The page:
The ultimate achievement to some in the AI industry is creating a system with artificial general intelligence (AGI), or the ability to understand and learn any task that a human can. Long relegated to the domain of science fiction, it’s been suggested that AGI would bring about systems with the ability to reason, plan, learn, represent knowledge, and communicate in natural language.
Not every expert is convinced that AGI is a realistic goal — or even possible. But it could be argued that DeepMind, the Alphabet-backed research lab, took a toward it this week with the release of an AI system called Gato
Gato is what DeepMind describes as a “general-purpose” system, a system that can be taught to perform many different types of tasks. Researchers at DeepMind trained Gato to complete 604, to be exact, including captioning images, engaging in dialogue, stacking blocks with a real robot arm, and playing Atari games.
Jack Hessel, a research scientist at the Allen Institute for AI, points out that a single AI system that can solve many tasks isn’t new. For example, Google recently began using a system in Google Search called multitask unified model, or MUM, which can handle text, images, and videos to perform tasks from finding interlingual variations in the spelling of a word to relating a search query to an image. But what is potentially newer, here, Hessel says, is the diversity of the tasks that are tackled and the training method.
DeepMind’s Gato architecture.
“We’ve seen evidence previously that single models can handle surprisingly diverse sets of inputs,” Hessel told TechCrunch via email. “In my view, the core question when it comes to multitask learning … is whether the tasks complement each other or not. You could envision a more boring case if the model implicitly separates the tasks before solving them, e.g., ‘If I detect task A as an input, I will use subnetwork A. If I instead detect task B, I will use different subnetwork B.’ For that null hypothesis, similar performance could be attained by training A and B separately, which is underwhelming. In contrast, if training A and B jointly leads to improvements for either (or both!), then things are more exciting.”
Like all AI systems, Gato learned by example, ingesting billions of words, images from real-world and simulated environments, button presses, joint torques, and more in the form of tokens. These tokens served to represent data in a way Gato could understand, enabling the system to — for example — tease out the mechanics of Breakout, or which combination of words in a sentence might make grammatical sense.
Gato doesn’t necessarily do these tasks well. For example, when chatting with a person, the system often responds with a superficial or factually incorrect reply (e.g., “Marseille” in response to “What is the capital of France?”). In captioning pictures, Gato misgenders people. And the system correctly stacks blocks using a real-world robot only 60% of the time.
But on 450 of the 604 aforementioned tasks, DeepMind claims that Gato performs better than an expert more than half the time.
“If you’re of the mind that we need general [systems], which is a lot of folks in the AI and machine learning area, then [Gato is] a big deal,” Matthew Guzdial, an assistant professor of computing science at the University of Alberta, told TechCrunch via email. “I think people saying it’s a major step towards AGI are overhyping it somewhat, as we’re still not at human intelligence and likely not to get there soon (in my opinion). I’m personally more in the camp of many small models [and systems] being more useful, but there’s definitely benefits to these general models in terms of their performance on tasks outside their training data.”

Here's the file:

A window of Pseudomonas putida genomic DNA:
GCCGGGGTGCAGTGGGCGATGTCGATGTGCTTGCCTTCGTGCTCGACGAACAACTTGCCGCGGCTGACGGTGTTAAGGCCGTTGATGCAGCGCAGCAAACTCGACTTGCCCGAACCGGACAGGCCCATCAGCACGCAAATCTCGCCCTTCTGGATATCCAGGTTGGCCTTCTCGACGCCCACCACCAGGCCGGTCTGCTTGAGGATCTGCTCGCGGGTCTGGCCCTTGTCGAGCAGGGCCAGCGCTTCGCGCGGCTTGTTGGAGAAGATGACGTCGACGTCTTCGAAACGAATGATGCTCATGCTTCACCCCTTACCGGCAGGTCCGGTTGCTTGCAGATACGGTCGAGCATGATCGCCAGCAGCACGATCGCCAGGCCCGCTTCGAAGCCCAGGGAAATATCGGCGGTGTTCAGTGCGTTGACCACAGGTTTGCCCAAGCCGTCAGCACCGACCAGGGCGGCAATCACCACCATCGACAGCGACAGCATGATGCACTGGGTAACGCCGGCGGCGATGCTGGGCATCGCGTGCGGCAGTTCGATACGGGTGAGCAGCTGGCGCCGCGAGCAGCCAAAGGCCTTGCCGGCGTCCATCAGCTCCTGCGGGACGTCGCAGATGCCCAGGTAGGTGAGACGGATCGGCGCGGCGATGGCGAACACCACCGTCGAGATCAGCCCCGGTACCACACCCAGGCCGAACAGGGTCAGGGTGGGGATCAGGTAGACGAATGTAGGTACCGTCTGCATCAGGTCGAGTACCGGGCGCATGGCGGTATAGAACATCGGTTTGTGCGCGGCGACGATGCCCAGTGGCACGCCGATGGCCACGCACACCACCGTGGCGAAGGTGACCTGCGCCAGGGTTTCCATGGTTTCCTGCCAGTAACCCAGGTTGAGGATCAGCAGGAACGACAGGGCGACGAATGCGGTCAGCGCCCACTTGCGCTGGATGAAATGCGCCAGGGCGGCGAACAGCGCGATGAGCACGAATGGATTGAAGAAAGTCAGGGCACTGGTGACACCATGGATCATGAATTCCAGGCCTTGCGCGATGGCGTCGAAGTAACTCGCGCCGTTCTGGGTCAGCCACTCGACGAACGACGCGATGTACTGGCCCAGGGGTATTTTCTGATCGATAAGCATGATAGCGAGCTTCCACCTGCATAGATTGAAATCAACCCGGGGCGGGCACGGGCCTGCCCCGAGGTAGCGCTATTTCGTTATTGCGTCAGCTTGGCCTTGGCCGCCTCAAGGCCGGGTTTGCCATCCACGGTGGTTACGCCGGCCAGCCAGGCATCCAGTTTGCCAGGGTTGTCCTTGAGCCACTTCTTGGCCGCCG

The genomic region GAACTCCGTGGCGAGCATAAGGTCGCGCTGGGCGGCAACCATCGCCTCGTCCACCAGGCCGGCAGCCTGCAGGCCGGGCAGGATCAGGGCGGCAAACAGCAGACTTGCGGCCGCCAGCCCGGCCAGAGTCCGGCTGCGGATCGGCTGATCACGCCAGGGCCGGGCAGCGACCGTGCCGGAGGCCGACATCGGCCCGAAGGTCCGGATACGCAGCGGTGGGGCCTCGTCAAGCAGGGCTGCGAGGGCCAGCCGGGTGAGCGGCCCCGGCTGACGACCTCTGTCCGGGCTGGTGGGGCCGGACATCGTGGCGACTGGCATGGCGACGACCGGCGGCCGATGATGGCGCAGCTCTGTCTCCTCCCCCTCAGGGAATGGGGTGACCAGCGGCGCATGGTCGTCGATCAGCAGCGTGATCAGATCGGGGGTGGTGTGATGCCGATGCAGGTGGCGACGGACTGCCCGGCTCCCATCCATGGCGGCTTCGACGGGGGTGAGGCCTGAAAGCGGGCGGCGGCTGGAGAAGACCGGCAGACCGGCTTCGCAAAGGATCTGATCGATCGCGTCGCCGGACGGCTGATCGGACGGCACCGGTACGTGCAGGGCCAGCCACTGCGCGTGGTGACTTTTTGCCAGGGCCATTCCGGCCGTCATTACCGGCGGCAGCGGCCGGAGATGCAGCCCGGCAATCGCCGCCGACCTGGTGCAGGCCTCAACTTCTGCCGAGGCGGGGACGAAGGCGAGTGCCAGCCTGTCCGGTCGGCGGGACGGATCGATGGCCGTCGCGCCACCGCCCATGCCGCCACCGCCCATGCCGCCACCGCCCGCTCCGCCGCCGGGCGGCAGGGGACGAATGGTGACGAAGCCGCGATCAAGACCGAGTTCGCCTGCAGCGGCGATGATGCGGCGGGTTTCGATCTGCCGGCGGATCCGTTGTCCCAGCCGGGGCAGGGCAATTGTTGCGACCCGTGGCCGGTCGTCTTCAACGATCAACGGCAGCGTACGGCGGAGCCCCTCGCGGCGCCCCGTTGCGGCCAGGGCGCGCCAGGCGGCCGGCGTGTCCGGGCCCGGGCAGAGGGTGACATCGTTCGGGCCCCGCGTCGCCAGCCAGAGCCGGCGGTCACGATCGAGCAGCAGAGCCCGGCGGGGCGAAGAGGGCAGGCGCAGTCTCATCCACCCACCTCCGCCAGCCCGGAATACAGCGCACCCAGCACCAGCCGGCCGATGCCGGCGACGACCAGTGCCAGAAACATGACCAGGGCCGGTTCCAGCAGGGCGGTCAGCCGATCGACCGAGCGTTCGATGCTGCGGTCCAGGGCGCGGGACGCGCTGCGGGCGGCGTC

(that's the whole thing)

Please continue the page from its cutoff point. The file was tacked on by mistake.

Curiously, from an architectural standpoint, Gato isn’t dramatically different from many of the AI systems in production today. It shares characteristics in common with OpenAI’s GPT-3 in the sense that it’s a “Transformer.” Dating back to 2017, the Transformer has become the architecture of choice for complex reasoning tasks, demonstrating an aptitude for summarizing documents, generating music, classifying objects in images, and analyzing protein sequences.
The various tasks that Gato learned to complete.
Perhaps even more remarkably, Gato is orders of magnitude smaller than single-task systems including GPT-3 in terms of the parameter count. Parameters are the parts of the system learned from training data and essentially define the skill of the system on a problem, such as generating text. Gato has just 1.2 billion, while GPT-3 has more than 170 billion.
DeepMind researchers kept Gato purposefully small so the system could control a robot arm in real time. But they hypothesize that — if scaled up — Gato could tackle any “task, behavior, and embodiment of interest.”
Assuming this turns out to be the case, several other hurdles would have to be overcome to make Gato superior in specific tasks to cutting-edge single-task systems, like Gato’s inability to learn continuously. Like most Transformer-based systems, Gato’s knowledge of the world is grounded in the training data and remains static. If you ask Gato a date-sensitive question, like the current president of the U.S. chances are it would respond incorrectly.
The Transformer — and Gato, by extension — has another limitation in its context window, or the amount of information the system can “remember” in the context of a given task. Even the best Transformer-based language models can’t write a lengthy essay, much less a book, without failing to remember key details and thus losing track of the plot. The forgetting happens in any task, whether writing or controlling a robot, which is why some experts have called it the “Achilles’ heel” of machine learning.
“It’s not that Gato makes new things possible,” Guzdial added, pointing to the system’s shortcomings. “[B]ut it makes clear we can do more with modern machine learning models than we thought.”